BB: Emily, what I’m seeing here is that designers need to be grounded and open people first, then skilled professionals second.

EH: Yes exactly and also to actively hold both positions in their craft. I’m an accountant and I enjoy building technical scenario models but they are meaningless if I forget to pay attention to the overall story. It’s probably obvious but the paper is centred on consilience so I’m continuing to poke a bit.

Image: (c) Martin Lorenz, 2024

The design disciplines can be broadly categorized into four fundamental disciplines: Visual Design, Motion Design, Object Design, and Spatial Design.4

Visual Design:

This discipline encompasses all areas primarily focused on two-dimensional communication. This includes Graphic Design, Type Design, Editorial Design, Brand/Identity Design, Advertising, UI/UX Design, Information Design, Data Visualization, Exhibition design, Wayfinding/Signage Design, Packaging, and more. This categorization and sub-categorization help streamline the vast learning curve within the design field.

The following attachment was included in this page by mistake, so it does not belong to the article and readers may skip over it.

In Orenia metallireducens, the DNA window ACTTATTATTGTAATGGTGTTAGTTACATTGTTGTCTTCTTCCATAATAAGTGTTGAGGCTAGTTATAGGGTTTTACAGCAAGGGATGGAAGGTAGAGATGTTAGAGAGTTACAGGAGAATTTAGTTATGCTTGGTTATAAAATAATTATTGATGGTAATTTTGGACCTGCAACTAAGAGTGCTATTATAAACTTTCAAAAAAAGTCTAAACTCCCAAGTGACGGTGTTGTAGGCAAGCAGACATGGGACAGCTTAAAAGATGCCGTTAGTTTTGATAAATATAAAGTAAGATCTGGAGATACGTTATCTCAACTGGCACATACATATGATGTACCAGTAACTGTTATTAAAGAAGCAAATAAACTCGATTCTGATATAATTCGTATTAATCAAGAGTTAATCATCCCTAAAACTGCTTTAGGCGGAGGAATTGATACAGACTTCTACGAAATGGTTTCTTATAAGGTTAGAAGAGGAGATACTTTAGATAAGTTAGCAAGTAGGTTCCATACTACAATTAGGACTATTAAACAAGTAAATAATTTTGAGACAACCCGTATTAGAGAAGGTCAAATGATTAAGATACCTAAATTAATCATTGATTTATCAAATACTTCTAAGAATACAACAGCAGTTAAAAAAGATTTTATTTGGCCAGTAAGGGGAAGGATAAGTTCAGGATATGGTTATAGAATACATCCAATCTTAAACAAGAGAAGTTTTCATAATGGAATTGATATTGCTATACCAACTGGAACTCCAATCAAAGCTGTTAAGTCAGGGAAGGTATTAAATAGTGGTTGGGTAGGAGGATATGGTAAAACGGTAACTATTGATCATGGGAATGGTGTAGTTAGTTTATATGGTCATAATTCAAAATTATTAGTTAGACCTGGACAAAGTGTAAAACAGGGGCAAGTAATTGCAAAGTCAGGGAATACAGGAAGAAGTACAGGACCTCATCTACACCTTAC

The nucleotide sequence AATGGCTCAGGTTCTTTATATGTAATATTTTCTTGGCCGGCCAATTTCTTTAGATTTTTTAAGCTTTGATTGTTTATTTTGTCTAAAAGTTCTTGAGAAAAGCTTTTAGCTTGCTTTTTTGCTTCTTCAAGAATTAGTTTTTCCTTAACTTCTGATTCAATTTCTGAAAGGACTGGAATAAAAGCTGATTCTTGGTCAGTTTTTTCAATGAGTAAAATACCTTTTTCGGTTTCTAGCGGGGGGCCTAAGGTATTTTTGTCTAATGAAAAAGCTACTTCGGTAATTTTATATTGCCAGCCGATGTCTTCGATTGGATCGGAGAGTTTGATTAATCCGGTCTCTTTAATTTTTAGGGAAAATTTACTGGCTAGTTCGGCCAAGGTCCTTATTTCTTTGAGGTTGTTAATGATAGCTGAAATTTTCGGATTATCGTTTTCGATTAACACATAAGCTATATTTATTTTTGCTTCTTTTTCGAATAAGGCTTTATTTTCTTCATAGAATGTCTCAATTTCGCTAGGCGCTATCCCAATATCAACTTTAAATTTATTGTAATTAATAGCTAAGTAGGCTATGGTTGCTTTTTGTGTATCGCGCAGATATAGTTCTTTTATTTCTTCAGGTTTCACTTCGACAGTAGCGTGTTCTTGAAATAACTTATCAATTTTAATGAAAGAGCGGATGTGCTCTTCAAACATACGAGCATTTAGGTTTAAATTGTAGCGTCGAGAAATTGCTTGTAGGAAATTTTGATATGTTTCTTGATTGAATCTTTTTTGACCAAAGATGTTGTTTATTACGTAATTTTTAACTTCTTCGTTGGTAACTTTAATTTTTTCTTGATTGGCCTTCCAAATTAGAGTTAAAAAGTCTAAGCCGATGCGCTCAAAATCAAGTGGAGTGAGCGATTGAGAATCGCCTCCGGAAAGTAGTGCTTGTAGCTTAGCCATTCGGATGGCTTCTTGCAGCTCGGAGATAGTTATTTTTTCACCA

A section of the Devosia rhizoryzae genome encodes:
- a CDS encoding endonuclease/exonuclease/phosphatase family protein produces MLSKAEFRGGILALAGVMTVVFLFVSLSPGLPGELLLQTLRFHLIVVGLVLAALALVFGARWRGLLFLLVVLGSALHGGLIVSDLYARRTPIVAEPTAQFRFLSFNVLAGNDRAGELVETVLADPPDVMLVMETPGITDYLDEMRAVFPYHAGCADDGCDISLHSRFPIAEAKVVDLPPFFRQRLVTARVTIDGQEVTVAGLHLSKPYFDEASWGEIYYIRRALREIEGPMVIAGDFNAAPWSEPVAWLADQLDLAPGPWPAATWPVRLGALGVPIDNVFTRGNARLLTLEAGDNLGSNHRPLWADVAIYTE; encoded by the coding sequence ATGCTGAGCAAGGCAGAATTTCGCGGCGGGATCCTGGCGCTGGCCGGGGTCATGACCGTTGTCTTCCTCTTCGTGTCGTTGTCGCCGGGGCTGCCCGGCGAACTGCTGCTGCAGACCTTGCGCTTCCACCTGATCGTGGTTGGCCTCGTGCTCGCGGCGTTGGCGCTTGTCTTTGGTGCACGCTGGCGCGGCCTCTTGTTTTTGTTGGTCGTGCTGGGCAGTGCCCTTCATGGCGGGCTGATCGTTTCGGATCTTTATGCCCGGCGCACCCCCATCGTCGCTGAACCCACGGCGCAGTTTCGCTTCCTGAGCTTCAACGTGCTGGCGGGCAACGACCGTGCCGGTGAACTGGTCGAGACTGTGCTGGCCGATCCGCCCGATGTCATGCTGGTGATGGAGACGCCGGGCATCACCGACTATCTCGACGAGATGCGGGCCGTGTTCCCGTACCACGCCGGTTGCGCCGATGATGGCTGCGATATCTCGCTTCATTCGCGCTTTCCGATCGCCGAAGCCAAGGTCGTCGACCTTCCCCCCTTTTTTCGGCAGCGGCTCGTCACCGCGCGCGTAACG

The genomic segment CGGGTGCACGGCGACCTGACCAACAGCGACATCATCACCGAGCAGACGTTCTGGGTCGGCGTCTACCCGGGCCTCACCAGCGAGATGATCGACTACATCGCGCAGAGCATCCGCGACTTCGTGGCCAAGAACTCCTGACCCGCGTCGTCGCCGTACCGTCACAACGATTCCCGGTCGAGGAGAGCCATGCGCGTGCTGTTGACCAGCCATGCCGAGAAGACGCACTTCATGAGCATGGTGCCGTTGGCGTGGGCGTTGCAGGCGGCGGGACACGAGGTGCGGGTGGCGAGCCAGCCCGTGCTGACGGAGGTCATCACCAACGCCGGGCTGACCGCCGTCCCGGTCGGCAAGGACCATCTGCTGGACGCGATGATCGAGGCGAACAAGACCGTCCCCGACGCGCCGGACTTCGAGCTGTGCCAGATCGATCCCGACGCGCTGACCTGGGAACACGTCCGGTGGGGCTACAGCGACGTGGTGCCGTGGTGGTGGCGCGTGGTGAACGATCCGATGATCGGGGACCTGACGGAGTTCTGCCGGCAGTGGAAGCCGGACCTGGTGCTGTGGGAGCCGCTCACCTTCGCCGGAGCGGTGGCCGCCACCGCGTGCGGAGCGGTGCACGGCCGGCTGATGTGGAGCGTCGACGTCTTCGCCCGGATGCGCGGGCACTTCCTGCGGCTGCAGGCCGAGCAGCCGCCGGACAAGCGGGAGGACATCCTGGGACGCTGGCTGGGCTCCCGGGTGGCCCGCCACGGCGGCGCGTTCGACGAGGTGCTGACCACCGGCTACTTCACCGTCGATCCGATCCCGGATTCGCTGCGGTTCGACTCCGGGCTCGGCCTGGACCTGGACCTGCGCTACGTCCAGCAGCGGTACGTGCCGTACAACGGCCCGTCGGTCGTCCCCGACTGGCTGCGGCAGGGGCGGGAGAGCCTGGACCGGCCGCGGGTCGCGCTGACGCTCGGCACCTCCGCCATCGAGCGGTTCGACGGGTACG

Motion Design: 

Though closely aligned with Visual Design, Motion Design has to be treated as a distinct discipline. The evolution of communication channels has led many Visual Designers to embrace motion as a tool. While motion feels intuitive in digital media, its potential extends beyond animated logos and social media posts. It encompasses the art of filmmaking and the power of storytelling through the synergistic combination of moving images and sound.

Object Design: 

This discipline goes beyond the scope of “Industrial Design” or “Product Design” as the object may not be mass-produced or intended for commercial sale. Furniture design and even some aspects of retail design fall under this umbrella. However, when the scale transcends an individual object and becomes an environment, it enters the realm of Spatial Design.